Dr. Jamie Rothenburger and her research poster at the American College of Veterinary Pathologists' annual meeting in Montréal, Que.

Montréal, rats and blue-footed boobies

The delectable combination of Dijon mustard, Havarti cheese and crunchy bread is tickling my taste buds. I'm sitting in Olive et Gourmando on rue Saint Paul Ouest in Old Montréal, having my first meal in this bustling yet intimate bistro restaurant.

A horse goes by pulling a buggy and I think, just five more minutes. Let's face it: I'm procrastinating.

It's mid-November and I'm attending the American College of Veterinary Pathologists' annual meeting where I will present my research on the Vancouver Rat Project.

I still have some finishing touches to do on my presentation, but the pull of this place anchors me to my seat a little longer. It's my first time in Montréal, and so far, my inaugural visit is off to a good start.

The Presentation

As I step onto the stage, my stomach plummets to my feet — the feeling you get from the first drop on a roller-coaster ride. My palms are sweaty, my heart is pounding in my chest and my heels are too high—but at least I can see over the podium. The room is nearly full and there's a little voice in my head playing homage to a deep, instinctual need to run.

Instead, I take a deep breath and begin. In a lucky twist of fate, the screen is positioned in the corner, away from where I stand with my knees knocking. The audience isn't looking at me; instead they all have their heads turned toward the screen. This helps.

I hit my speaking stride near the end of the introduction—why you should care about disease in wild rodents, particularly rats. They even laugh at my oft-used joke that the pelt of black rats would make more luxurious fur coats compared to brown rats.

Suddenly, the moderator to my left stands. I stop. This isn't supposed to happen!

My presentation, done in Prezi format, isn't projecting properly. The audience is only seeing a quarter of what is supposed to be shown for each view. Despite three test runs and multiple assurances from the technology staff that this new presentation style will work, it hasn't.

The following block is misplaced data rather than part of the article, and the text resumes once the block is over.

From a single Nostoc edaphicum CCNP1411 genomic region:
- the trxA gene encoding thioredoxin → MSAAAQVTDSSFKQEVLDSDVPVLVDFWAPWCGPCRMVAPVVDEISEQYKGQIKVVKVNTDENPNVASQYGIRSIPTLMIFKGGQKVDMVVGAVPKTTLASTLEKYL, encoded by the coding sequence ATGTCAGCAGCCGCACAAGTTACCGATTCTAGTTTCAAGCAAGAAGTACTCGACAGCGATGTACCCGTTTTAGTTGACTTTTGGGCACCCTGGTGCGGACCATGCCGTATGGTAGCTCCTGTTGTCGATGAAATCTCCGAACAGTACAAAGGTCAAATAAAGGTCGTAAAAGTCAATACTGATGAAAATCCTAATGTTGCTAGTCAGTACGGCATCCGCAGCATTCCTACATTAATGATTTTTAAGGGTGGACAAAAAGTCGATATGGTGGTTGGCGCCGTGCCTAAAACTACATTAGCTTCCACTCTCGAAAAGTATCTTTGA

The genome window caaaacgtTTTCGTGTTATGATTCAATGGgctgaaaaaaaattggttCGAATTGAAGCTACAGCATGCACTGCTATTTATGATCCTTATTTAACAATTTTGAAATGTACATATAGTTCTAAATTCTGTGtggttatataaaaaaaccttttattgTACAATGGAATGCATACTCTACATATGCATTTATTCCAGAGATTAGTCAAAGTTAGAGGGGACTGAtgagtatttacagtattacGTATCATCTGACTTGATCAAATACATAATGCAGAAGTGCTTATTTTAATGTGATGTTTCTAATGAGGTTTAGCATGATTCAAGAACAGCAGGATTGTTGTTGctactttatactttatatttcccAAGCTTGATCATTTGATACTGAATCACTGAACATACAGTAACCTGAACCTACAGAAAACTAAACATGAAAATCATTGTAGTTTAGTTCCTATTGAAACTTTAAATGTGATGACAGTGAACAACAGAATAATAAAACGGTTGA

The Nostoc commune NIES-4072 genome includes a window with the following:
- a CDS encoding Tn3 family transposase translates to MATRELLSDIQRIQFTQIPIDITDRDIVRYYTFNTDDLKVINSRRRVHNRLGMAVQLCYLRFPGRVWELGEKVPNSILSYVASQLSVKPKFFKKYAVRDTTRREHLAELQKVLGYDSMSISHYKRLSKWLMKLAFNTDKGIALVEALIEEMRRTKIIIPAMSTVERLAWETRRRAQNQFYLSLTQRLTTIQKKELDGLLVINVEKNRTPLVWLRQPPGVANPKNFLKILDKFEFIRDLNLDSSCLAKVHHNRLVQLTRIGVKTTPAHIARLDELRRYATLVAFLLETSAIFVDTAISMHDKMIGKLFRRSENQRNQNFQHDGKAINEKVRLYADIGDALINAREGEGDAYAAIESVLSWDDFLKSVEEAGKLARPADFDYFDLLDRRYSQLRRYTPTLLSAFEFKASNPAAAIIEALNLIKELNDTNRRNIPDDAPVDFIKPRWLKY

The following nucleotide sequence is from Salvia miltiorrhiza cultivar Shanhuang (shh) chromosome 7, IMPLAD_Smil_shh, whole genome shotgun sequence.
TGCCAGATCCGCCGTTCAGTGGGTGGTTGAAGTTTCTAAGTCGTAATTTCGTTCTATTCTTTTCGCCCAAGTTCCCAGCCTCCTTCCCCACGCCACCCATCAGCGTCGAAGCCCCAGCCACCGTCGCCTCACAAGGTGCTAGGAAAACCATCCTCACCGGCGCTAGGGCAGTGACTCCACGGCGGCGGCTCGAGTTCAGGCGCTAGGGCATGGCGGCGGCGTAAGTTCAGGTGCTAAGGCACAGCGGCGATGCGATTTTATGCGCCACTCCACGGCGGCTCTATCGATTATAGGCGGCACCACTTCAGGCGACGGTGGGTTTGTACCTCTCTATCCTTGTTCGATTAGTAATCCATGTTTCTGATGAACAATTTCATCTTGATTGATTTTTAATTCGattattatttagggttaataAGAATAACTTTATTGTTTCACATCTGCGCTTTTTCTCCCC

Luckily, the problem is solved quickly and my zooming, interactive presentation on the stomach pathology associated with a worm infection continues. But after the interruption, I feel rushed, flustered and mostly disappointed that my technology gamble didn't pay off. The buzzer rings — no time for questions.

I return to my seat, deflated. The other two students competing for the ACVP/AAVLD Travel Award in Diagnostic Pathology are cool, calm and collected. Not a word or hair is out of place during their presentations.

Pitching My Poster

At each coffee break during the four-day conference, I rush to where the scientific posters are displayed. I stand beside my poster that describes the respiratory pathology found in wild rats from Vancouver. In addition to interesting statistics and new scientific findings, I have lots of pretty purple and pink microscopic pictures.

Scientific poster sessions are the bread and butter of graduate student life and an important feature of many scientific meetings. In theory, other scientists will come by to talk to me about my findings. I'm also in a competition for graduate students, and the judges will visit during one of these breaks.

Speaking to these strangers isn't any worse than my terrifying presentation experience, but I'm still anxious about putting my research under the microscope and opening myself up to criticism and critique from experts in my field.

It's during one of these breaks that I notice a spelling mistake on my poster. The "y" in Mycoplasma has mysteriously found itself on the wrong side of the "c," and it now stands out like a blue-footed booby in a lineup of mallard ducks. This wayward letter sure wasn't obvious during the countless rounds of edits and drafts!

But I carry on, meeting researchers from around the world. Most people want to compare what I found in wild rats to pathology seen in laboratory rats, which isn't surprising given that they are the same species. A few kind-hearted souls reassure me that my presentation was fine. Some even want to know about Prezi.

The poster session is also a good chance to meet and talk to fellow veterinary pathology residents who are preparing for the ACVP board examination. Among the crowd are three other WCVM residents: Drs. Kim Patullo, Krystina Musil and Steven Mills (my office mate).

The Awards

There must be a mistake — that's my first thought when the big screen shows my name as winner of the ACVP/AAVLD Travel Award in Diagnostic Pathology. Didn't they notice my quaking knees and quivering voice?

With total disbelief, I accept the award and smile for the awards photo. Steven and I also receive Young Investigator Awards for our research posters. I'm overwhelmed and honoured by the recognition — although I still wonder if they named the right graduate student.

But perhaps the technical glitch, my blue-footed booby of a spelling error and the other mistakes I made during this conference were disproportionally magnified in my mind's eye. Maybe, just maybe, it wasn't so bad after all.

Search "Rothenburger" to read more about Dr. Jamie Rothenburger's adventures as a graduate student and senior resident at the Western College of Veterinary Medicine (WCVM).
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